At the Eucharist we are recalling the past in such a way that all God accomplished in Christ’s death and resurrection is experienced in the present in a new act of redemption. In the Eucharist we not only remember the mystery of redemption but we experience and partake in Christ’s dying and rising‚ in such a way that Christ’s unique act of redemption continues to be. To understand this requires us to move beyond our notions of memorial as simply an imitation of the past events we memorialize. Rather, we should remember that past, present, and future are intertwined in the redemption on the cross—ever allowing us to transform, ever uniting us with the Father. This is to say that we bring to the Eucharistic altar all our hopes, fears, joys, sorrows, pain, etc. and we unite with Christ in His redemption—in all of his life, suffering, death, and resurrection. If we share in the experience of Christ then we too die and rise with Christ at the Eucharist because our acceptance of the redemption transforms us anew. At the Eucharistic sacrifice we remember how God redeemed us in Christ and we participate by accepting the love of God that transforms us and allows us to die to self and be reunited with God. We not only remember the life, death, and resurrection of Jesus Christ, but we partake in it and we allow Christ to enter into our hearts and transform us. And in the course of doing this, we are community in our churches and in all the altars of the world.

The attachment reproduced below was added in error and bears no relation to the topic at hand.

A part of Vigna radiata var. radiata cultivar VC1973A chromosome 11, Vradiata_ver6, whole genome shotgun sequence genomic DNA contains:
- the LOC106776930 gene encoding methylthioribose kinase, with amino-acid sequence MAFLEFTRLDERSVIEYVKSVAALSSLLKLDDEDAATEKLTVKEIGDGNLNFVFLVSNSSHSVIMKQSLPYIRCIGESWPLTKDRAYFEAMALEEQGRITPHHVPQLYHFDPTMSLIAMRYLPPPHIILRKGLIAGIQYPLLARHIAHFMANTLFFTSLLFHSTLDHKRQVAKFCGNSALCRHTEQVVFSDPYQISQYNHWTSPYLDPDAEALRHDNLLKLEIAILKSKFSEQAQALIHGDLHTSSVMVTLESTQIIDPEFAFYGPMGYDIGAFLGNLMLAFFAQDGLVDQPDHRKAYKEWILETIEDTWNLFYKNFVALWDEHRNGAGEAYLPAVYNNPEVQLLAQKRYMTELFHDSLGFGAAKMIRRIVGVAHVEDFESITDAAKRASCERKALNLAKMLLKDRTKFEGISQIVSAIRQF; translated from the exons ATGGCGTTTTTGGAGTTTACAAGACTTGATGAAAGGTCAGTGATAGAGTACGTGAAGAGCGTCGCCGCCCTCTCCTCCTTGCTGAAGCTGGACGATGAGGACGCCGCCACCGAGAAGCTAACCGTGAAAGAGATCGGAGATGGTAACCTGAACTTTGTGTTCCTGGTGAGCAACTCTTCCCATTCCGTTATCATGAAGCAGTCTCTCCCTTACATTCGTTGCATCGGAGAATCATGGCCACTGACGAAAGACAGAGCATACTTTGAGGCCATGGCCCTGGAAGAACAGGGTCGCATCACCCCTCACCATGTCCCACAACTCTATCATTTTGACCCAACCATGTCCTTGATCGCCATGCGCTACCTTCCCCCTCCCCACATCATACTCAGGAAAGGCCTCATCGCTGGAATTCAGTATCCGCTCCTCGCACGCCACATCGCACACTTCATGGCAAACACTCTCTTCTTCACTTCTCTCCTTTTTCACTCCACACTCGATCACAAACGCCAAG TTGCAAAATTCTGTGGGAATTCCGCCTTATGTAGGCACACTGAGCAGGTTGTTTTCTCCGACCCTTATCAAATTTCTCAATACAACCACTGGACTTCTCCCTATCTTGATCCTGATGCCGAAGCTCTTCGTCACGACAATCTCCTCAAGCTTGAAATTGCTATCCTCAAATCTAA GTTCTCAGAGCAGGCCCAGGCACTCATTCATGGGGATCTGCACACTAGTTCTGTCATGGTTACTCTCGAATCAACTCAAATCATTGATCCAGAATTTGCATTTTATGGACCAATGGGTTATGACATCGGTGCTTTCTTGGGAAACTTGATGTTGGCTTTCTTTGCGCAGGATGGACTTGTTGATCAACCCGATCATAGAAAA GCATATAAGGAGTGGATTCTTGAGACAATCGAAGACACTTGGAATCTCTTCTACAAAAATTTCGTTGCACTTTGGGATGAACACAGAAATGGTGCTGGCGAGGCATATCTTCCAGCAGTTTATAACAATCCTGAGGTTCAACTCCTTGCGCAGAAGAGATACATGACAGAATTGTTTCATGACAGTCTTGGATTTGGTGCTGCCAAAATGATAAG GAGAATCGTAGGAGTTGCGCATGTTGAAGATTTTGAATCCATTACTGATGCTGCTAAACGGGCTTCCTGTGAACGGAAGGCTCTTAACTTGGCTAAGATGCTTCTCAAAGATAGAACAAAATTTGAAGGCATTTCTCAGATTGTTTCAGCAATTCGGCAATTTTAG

Mother Teresa once said, “When you look at the crucifix, you understand how much Jesus loved you then. When you look at the Sacred Host, you understand how much Jesus loves you now.” At the center of Pitre’s Jesus and the Jewish Roots of the Eucharist is the message of God’s transforming love throughout history. If there is anything to be learned from the book it is our connection to the first Christians and our connection to what Jesus saw and experienced, because much of it is what we see and experience anew at the Eucharist—God’s presence with us. ( )
  angelq82 | Aug 13, 2011 |